15 Oct Your Top 7 countdown for good LinkedIn publishing
If your boss catches you on a social network while you’re at your desk, at least let it be LinkedIn – perhaps the only work-appropriate social platform (your boss, however, might think you’re looking for a new gig).
Whatever you’re doing on “business Facebook” – reading posts, replying to messages or writing articles – the general idea is that you should be getting some professional benefit from it. If it’s fun, well, that’s a bonus.
That in mind, in this article, we’re going to look at 7 things you can do to make your LinkedIn articles more useful, more readable and more fun.
7. Follow the news cycle
Every article you publish is effectively a new product launch. Timing matters. The problem is that writing articles is often treated as make-work when you don’t have anything “better” to do.
This means articles get hashed out on a Friday afternoon or posted in that glorious lassitude that follows the delivery of a big project.
Yet, if you post as soon as you finish writing – which is tempting – you might end up posting your stuff when none of your network is on the other end. By the time they eventually appear on LinkedIn a slew of newer articles will have pushed your stuff way down the line.
The general advice is to only hit ‘publish’ on Wednesdays and Thursdays, but please find out what the peaks and lulls are for your specific industry.
6. Stick to your topic
Your articles are there to build your brand. They should talk about things relevant to that goal. It’s tempting to share your opinion on whatever floats your boat when you have an open platform. Don’t.
LinkedIn is not your personal blog. It’s an information distributor where you are invited to demonstrate and share your professional or enterprise-level USP.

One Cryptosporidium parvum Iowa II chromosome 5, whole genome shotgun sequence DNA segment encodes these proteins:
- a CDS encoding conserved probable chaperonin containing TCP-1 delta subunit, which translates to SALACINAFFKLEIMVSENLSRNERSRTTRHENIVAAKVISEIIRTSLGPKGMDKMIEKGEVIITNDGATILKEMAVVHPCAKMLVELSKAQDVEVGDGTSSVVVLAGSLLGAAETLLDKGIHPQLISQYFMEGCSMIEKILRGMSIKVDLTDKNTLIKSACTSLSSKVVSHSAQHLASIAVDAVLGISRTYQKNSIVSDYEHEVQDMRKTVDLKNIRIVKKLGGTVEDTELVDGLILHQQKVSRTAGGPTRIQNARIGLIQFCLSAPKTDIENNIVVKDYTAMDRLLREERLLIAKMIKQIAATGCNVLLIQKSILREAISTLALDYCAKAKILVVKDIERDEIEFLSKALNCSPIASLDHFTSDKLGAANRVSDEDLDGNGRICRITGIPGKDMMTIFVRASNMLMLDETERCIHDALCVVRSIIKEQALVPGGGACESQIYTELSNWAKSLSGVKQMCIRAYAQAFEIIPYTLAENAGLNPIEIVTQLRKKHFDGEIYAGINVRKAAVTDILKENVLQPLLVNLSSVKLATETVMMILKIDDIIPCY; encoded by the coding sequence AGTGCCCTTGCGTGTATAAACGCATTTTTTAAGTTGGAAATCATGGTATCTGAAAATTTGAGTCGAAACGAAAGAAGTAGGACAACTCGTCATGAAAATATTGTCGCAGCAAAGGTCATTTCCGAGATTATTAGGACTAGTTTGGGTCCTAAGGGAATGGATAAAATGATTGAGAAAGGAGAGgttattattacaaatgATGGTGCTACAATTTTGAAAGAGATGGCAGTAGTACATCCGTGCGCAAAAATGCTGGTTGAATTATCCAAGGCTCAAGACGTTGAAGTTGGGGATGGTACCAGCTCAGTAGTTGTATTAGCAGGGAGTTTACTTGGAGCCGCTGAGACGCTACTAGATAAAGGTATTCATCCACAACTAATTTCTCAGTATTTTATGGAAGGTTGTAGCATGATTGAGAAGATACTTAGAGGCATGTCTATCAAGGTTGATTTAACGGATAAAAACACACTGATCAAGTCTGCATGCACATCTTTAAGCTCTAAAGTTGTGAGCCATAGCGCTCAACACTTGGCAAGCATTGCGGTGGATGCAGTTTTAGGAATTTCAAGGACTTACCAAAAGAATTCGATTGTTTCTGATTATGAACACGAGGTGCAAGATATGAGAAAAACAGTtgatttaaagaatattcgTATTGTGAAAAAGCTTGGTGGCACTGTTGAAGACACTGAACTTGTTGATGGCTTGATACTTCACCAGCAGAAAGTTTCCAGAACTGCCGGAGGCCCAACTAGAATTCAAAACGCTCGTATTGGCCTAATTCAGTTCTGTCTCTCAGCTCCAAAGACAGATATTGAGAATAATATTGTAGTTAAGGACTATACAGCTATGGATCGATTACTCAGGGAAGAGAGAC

Everything you post must support that goal. For me, I’ve encoded this into SASA’s vision statement “find and share what is meaningful to inspiring people”. I am writing this very article because it’s about how anyone can share better – so this article fits my “thing”.
5. Speak with your ears open
Your LinkedIn articles are the start of something . Ideally, they advance a point or argument to a point where someone, somehow, somewhere responds. This response might not be in your LinkedIn article’s comments – though that would be ideal. Even if the response is from someone who has been social-stalking you who comes up at a networking event eight months later, it still counts.
So, your blog post should not be thought of as the final word. It is, rather, the first word and the context for what comes next. And if someone does comment on your piece, be grateful that they took the time not just to read, but to write in response. Thank them, understand their message and reply appropriately and swiftly.
4. Talk about what you care about
Look at that guy there. It’s a stock photo, sure, but so what – he really means whatever he is doing with his fancy guitar. What has this got to do with LinkedIn? Well, the professional social network is, like the rest of the net, awash with meaning-deprived content. And your readers know it.
Subconsciously, online readers are looking for reasons NOT to read your stuff. One of the fastest ways you can get ignored is to blend in. Your readers will only engage with something when they have an internally consistent narrative for doing so. (This narrative might not be fully conscious or literal.)
Your content must be meaningful and distinctive. There is an entire multi-billion-dollar industry out there to help businesses fake identity and heart, but really, these things are free if you have honesty.